Tuesday, February 3, 2009

BabyBerry: The BlackBerry for Your Toddler

The invention and development of the cellular phone has forever changed the way the communicating world operates. From the seemingly prehistoric "car phone" (appearing to be closer in size to a human arm rather than a "hand held" device) to the recently booming BlackBerry, cell phones have become more and more significant in the daily life of the consuming public. As they became more common around the household, children naturally began mimicking their cell phone using parents and siblings. It used to be that a mere plastic replica of a cell phone was a sufficient toy for a young child, but the growing popularity had to push that to the limit. In 2003, the Firefly was introduced to provide parents and their children a simple model of the cell phone designed with parental controls that would keep them connected. The Firefly is designed to hold only a few phone numbers of family members and friends, based on the parents' discretion. However, as the cell phone began to include the ability to surf the Internet, the child counterpart too had to be adjusted, granting the same ability. That's where the BabyBerry comes into play. Currently, children's toy maker LeapFrog is creating a device similar in appearance and partially similar in ability to the BlackBerry. Officially called the Text and Learn kid’s PDA, LeapFrog's version has a full keyboard, five tools for navigation, and designated tools for messaging, baseball, and a tool for managing wireless connectivity. Has the evolution of the plastic cell phone replica really advanced this rapidly to a connection managing BabyBerry? Not so fast. The BabyBerry, although appearing to include all of these abilities, does not actually maintain the technology for this--it cannot connect to the Internet or any cellular network. Essentially it is more of an educational device. The applications it does have, like the calendar application, is designed to help children learn numbers and dates. It also includes applications for phonics and numeric games. So, for about 30 U.S dollars parents will soon be able to provide another means for their children to be more like mommy and daddy. And although the BabyBerry doesn't fully match up to the adult BlackBerry, it is only a matter of time before devices like this will include the full ability to connect to the Internet as well as cellular networks.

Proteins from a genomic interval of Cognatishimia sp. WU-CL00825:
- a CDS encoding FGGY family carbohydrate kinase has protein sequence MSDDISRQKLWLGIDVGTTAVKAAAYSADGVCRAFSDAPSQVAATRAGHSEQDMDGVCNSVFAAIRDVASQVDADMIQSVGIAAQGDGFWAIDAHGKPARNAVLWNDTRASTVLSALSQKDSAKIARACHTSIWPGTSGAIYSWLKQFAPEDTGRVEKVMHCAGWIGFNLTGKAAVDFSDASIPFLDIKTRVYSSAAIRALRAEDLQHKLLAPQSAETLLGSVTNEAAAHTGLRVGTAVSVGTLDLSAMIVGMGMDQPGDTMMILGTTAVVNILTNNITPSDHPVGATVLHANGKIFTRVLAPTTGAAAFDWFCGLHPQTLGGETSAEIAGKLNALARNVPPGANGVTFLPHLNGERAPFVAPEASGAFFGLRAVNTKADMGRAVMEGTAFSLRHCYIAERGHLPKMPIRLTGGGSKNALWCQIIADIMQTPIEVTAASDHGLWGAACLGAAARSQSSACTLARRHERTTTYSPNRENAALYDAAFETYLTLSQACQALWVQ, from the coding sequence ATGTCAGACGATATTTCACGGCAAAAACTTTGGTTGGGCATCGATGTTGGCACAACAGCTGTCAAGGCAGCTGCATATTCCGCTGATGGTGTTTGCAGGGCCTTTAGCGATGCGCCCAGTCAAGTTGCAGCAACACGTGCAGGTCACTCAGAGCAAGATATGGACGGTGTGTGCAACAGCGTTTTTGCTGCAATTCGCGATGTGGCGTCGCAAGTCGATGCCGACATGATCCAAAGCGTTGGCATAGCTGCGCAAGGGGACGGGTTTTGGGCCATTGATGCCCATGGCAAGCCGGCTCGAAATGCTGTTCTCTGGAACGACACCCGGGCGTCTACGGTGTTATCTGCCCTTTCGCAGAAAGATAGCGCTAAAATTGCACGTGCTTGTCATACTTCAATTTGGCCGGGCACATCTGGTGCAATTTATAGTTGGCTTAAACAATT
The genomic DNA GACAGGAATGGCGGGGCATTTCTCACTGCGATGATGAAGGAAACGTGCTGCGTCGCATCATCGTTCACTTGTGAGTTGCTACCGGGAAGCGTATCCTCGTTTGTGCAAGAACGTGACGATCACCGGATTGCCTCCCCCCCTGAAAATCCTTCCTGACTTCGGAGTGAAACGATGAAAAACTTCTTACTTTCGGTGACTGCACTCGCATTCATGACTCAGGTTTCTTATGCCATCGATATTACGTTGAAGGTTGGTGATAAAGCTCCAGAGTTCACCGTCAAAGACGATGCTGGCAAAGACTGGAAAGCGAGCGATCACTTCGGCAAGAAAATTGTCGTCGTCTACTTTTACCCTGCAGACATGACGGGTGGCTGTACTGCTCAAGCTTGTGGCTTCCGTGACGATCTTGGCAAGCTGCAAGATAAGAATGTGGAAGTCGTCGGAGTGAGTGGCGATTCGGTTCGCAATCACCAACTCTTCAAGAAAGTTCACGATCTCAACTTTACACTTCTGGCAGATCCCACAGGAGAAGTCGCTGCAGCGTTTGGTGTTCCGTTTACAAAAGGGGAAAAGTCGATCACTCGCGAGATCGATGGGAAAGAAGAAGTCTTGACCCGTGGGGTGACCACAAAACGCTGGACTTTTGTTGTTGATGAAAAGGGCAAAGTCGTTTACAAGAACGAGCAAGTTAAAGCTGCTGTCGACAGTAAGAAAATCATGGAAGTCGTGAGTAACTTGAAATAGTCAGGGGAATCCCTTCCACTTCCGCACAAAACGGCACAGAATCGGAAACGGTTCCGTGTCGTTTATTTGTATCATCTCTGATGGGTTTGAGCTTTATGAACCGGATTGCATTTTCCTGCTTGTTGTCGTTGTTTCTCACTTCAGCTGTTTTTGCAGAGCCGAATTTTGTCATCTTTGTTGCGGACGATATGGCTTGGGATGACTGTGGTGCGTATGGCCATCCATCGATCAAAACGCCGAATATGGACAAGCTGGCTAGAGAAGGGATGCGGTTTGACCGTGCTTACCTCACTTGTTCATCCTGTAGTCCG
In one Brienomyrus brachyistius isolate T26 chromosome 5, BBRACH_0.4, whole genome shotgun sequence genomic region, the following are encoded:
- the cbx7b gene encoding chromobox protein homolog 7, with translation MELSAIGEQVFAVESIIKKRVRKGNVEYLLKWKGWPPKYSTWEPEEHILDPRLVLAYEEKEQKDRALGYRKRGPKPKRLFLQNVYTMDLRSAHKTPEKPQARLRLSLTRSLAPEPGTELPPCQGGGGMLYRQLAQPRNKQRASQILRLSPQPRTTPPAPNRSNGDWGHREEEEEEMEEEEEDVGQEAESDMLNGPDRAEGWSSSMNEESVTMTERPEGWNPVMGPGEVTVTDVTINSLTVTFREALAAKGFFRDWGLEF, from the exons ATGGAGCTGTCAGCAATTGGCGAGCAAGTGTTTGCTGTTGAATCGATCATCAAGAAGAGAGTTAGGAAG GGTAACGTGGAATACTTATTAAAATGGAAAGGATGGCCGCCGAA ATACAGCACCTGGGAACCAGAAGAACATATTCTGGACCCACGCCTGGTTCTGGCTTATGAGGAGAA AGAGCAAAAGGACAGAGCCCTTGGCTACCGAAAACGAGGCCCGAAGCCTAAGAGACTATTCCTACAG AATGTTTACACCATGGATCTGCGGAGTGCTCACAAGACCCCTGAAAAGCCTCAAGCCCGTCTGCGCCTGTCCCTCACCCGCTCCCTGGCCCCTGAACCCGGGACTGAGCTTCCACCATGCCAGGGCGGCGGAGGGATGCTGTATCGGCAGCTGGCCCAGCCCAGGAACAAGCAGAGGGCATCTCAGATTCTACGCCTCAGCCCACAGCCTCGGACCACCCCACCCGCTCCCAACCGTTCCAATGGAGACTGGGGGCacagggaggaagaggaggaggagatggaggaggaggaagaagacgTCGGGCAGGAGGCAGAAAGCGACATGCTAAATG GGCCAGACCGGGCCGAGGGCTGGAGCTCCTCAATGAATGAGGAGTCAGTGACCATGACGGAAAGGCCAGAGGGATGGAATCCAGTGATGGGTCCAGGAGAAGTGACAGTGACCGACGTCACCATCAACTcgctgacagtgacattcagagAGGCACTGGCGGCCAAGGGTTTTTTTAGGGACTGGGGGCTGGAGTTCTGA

1 comment:

  1. It is not unlikely that this new child model of the Blackberry will hit stores and do well in the market considering the drastic decrease in age in which kids are getting cell-a-phones since this new millennium has begun.